Will a 200 feet altitude definition for private property airspace ownership satisfy everyone? The answer is clearly “no”, there will be some that don’t want drones operating at any altitude, just as some people objected to manned aircraft a century ago. But a 200 feet definition of private property airspace ownership can be justified with our existing safety regulatory framework, and it makes good sense. I believe California’s SB 142 may be well-intentioned, but has it wrong.
As I write this article, many of my colleagues in the commercial drone industry have focused their attention on the State of California and are anxiously waiting to see if the California Governor will sign or veto SB 142, which recently passed in the California legislature. If signed into law, SB 142 would prohibit drones from flying over private property at an altitude of less than 350 feet without the permission of the property owner. Unfortunately the timing of this legislation has coincided with less than positive events and news for the drone community. For example, the State of California has been plagued by droughts for several years and in 2015 there were several high profile wildfires. During some of the fires there were reports that hobbyists operated small drones in the vicinities of the fires and this type of rogue drone operation prompted officials to ground firefighting aircraft in a few cases. The vast majority of the drone community condemned these flights since they no doubt violated FAA regulations as a result of the temporary flight restrictions (TFR) in place during the fire emergencies. However, the public sentiment in response to these unfortunate events was understandably very negative.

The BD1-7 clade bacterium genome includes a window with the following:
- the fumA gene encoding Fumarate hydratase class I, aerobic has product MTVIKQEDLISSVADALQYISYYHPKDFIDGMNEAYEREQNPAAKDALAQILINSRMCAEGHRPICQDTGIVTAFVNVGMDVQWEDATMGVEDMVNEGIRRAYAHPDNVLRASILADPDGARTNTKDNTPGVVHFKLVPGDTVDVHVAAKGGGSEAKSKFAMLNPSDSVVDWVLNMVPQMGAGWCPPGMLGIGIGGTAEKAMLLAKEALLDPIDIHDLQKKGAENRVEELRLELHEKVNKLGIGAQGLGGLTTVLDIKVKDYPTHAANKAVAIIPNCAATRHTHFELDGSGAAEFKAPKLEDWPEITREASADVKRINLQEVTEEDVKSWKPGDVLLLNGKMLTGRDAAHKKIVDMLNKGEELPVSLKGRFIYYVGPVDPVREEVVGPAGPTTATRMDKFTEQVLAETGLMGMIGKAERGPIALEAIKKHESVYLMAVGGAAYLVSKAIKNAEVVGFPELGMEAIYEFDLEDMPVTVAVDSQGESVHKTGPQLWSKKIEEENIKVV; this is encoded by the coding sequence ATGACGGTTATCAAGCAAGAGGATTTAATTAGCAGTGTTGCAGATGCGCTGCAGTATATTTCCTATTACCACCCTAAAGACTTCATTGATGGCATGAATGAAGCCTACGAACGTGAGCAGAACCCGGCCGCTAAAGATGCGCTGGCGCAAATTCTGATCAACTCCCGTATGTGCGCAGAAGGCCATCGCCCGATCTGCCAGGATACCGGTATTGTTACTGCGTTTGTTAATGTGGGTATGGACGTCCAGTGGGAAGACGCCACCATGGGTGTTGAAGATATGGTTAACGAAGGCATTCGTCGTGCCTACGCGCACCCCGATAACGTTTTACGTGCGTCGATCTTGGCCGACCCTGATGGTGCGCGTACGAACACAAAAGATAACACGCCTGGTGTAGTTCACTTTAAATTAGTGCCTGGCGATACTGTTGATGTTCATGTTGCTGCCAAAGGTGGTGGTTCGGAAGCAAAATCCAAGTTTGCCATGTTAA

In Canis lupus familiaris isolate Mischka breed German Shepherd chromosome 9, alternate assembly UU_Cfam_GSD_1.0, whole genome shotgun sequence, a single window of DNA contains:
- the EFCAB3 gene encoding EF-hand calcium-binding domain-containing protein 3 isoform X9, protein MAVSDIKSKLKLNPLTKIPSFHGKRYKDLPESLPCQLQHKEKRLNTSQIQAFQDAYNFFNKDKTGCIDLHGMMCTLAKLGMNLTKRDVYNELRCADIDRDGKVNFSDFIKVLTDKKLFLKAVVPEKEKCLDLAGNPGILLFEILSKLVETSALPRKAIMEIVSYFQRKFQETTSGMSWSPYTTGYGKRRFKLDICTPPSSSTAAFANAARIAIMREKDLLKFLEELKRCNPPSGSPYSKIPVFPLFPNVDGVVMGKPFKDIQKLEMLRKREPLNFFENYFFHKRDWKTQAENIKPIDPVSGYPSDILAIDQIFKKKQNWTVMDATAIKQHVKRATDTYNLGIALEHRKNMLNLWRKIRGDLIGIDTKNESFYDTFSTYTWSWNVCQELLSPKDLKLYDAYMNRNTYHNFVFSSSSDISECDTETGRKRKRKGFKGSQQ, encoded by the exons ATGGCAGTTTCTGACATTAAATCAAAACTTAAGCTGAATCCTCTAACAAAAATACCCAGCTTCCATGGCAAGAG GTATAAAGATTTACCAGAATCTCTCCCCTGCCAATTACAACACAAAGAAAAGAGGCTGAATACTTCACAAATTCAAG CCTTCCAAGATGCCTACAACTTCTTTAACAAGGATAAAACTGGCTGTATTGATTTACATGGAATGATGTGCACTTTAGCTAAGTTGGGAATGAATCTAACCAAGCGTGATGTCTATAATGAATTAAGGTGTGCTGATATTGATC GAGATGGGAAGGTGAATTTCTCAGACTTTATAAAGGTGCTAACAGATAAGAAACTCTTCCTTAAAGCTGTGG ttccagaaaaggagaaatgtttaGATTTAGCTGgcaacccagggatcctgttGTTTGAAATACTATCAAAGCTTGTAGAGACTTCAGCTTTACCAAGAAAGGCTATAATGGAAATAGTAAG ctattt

Before I delve into SB 142, I thought it would be useful to share example images taken at different altitudes to demonstrate the capabilities of a very common commercial drone, the DJI Phantom 2 Vision+ with a 14 megapixel camera. The images below were taken at 100, 200 and 300 feet above ground level respectively. These images are unedited and illustrate the detail (or lack of detail) that can be captured at these altitudes.

Even at 100 feet above ground level, the image details are not necessarily great. At 200 feet and beyond, it is difficult to discern between humans and equipment on the ground.

As drone hysteria has unfolded over the past few years, it has remained largely unnoticed that we are in an unprecedented era of aviation safety in the United States, so much so that it seems many people take manned aviation safety for granted now. Very few people outside of the aviation industry understand the complexity of aviation law and regulations, or how the national airspace system (NAS) is regulated and managed. The average person does not have to deal with these types of issues. However, as our society faced what I term a “crises of conflation” with respect to drones, fears emerged that drone technology was somehow in a regulatory vacuum and a general state of lawlessness, where private drone operators could act recklessly with impunity. Thus began the calls for new legislation to address drones at the local and state levels.